It was close in space terms. In real terms to you and I, however, asteroid was days away by spacecraft.
It was a close call–or not, depending on how you look at things–Wednesday morning as Asteroid 1998 OR2 approached and safely passed us by, a breathtaking 6.2 million km away from Earth’s orbit.
That’s close in terms of giant rocks hurtling through space–this particular hunk of space debris is about 2km wide, compared to 16+km for the asteroid that ended the dinosaur’s reign–but not close in a practical way. To put it in perspective, this asteroid is:
- 16 times further away from us than the moon
- About 1/10 of the way to Mars from us
Considering that the fastest we’ve ever been able to get anything to Mars is 128 days, even traveling a tenth of that distance, via spacecraft, is a monumental task because of the sheer distance.
NASA does note that this particular asteroid is “potentially” hazardous as slight shifts in an asteroid’s orbit, over the long run of hundreds or thousands of years, could cause a potential Earthbound collision, though their projections run through 2197 with several safe fly-bys in between.
Close approaches by space debris happen multiple times each day–you can check out a listing of what’s coming up here–though seeing something as large as 1998 OR2 isn’t exactly common.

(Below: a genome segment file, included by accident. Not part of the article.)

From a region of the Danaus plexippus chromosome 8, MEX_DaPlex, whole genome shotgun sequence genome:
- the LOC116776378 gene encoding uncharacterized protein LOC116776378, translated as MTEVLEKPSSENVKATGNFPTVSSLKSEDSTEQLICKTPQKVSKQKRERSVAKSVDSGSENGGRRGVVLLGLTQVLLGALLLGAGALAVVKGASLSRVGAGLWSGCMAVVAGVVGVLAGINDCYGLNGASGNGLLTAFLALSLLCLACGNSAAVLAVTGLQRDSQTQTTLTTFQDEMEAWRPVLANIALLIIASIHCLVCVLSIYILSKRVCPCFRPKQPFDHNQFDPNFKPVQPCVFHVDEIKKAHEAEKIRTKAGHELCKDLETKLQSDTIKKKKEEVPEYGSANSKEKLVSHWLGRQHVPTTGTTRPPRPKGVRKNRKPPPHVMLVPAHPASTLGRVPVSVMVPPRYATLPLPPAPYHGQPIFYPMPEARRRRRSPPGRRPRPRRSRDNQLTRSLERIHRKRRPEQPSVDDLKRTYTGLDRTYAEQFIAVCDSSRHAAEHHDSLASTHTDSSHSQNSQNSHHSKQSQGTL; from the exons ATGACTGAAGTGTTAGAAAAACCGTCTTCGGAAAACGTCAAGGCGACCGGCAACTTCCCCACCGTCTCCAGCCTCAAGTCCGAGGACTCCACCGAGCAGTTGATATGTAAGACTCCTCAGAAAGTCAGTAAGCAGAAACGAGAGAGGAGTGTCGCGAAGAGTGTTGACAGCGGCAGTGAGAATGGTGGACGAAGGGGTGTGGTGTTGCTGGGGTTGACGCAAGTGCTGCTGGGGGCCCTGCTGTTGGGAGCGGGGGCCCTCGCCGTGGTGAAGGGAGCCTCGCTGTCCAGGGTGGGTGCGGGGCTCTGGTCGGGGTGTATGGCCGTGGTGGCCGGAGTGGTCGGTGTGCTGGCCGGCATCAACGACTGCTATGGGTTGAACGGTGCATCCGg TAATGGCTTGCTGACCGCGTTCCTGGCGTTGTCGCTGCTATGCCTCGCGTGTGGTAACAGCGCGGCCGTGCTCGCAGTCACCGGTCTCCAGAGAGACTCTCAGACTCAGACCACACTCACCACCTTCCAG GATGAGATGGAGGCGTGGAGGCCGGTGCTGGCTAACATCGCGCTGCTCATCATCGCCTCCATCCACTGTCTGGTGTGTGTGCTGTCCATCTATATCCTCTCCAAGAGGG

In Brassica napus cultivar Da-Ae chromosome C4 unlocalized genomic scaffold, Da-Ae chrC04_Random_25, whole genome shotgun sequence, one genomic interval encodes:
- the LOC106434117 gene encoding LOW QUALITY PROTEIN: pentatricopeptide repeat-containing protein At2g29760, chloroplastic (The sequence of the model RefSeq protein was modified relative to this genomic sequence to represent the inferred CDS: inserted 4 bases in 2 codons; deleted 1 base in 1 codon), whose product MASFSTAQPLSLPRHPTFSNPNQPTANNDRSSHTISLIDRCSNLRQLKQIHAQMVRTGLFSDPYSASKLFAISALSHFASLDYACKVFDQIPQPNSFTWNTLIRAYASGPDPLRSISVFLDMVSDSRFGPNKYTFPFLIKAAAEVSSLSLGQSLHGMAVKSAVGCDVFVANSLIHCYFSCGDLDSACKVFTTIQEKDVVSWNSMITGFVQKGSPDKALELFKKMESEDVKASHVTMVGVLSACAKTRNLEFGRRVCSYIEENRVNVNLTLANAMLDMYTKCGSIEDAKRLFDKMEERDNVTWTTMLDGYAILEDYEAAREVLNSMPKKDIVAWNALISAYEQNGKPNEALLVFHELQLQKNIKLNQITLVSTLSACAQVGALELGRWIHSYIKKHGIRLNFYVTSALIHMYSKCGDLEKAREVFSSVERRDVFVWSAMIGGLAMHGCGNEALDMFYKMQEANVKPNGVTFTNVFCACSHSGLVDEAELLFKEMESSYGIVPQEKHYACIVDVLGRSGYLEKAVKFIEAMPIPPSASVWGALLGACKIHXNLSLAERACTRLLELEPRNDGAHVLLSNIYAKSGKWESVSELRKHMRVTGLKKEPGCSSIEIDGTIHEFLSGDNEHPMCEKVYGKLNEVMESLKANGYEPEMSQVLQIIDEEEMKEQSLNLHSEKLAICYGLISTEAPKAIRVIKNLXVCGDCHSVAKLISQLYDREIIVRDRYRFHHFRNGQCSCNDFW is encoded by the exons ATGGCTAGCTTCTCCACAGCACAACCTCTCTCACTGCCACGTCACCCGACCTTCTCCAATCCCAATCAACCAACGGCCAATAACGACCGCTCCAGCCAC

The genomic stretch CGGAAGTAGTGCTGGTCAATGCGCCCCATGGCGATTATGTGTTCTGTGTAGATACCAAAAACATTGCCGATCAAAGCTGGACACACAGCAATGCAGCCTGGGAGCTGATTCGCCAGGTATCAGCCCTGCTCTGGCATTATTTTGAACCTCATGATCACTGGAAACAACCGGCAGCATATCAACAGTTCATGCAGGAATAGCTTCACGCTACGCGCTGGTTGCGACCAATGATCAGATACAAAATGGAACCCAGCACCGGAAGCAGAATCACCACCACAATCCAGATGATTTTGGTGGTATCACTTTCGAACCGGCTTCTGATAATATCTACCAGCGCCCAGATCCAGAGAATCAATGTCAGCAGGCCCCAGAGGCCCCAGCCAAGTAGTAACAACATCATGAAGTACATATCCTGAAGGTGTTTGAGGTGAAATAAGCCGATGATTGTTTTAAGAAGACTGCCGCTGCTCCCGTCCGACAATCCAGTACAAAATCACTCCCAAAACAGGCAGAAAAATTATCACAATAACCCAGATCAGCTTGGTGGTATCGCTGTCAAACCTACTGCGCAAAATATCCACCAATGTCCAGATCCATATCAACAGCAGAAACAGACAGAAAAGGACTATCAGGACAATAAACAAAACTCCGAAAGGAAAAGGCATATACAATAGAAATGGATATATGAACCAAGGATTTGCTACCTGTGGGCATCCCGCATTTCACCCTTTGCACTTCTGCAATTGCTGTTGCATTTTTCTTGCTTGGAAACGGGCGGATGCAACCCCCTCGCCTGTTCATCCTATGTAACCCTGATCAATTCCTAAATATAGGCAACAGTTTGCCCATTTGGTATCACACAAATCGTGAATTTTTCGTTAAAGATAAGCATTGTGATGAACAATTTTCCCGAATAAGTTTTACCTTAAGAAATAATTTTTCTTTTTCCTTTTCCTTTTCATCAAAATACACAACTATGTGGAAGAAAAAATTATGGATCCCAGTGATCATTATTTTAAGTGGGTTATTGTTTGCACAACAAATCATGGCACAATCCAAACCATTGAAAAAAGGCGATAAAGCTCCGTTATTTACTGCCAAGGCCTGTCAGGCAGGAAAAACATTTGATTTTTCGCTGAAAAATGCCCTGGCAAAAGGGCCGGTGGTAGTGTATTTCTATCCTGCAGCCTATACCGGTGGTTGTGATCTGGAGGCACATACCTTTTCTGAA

For those looking for a visualizer of this or any celestial bodies spacein3D uses NASA data to help you see the universe.
Know your terms:
Meteoroid: fragments of asteroids, comets, and planets traveling through space.
Meteor: any meteorite that enters a planet’s atmosphere and burns up in the process; you might call this a shooting star.
Meteorite: your meteor didn’t completely burn up, instead colliding with a planet. The leftover, dense debris is a meteorite once it makes impact.
Asteroid: rock and metal form a hard surface; these are the leftovers from planet formation and they tend to stay in the asteroid belt in the middle of our solar system.
Comet: made primarily from ice, with a helping of dust for good measure, comets tend to shrink with each pass by the Sun, leaving a cool, streaking tail behind.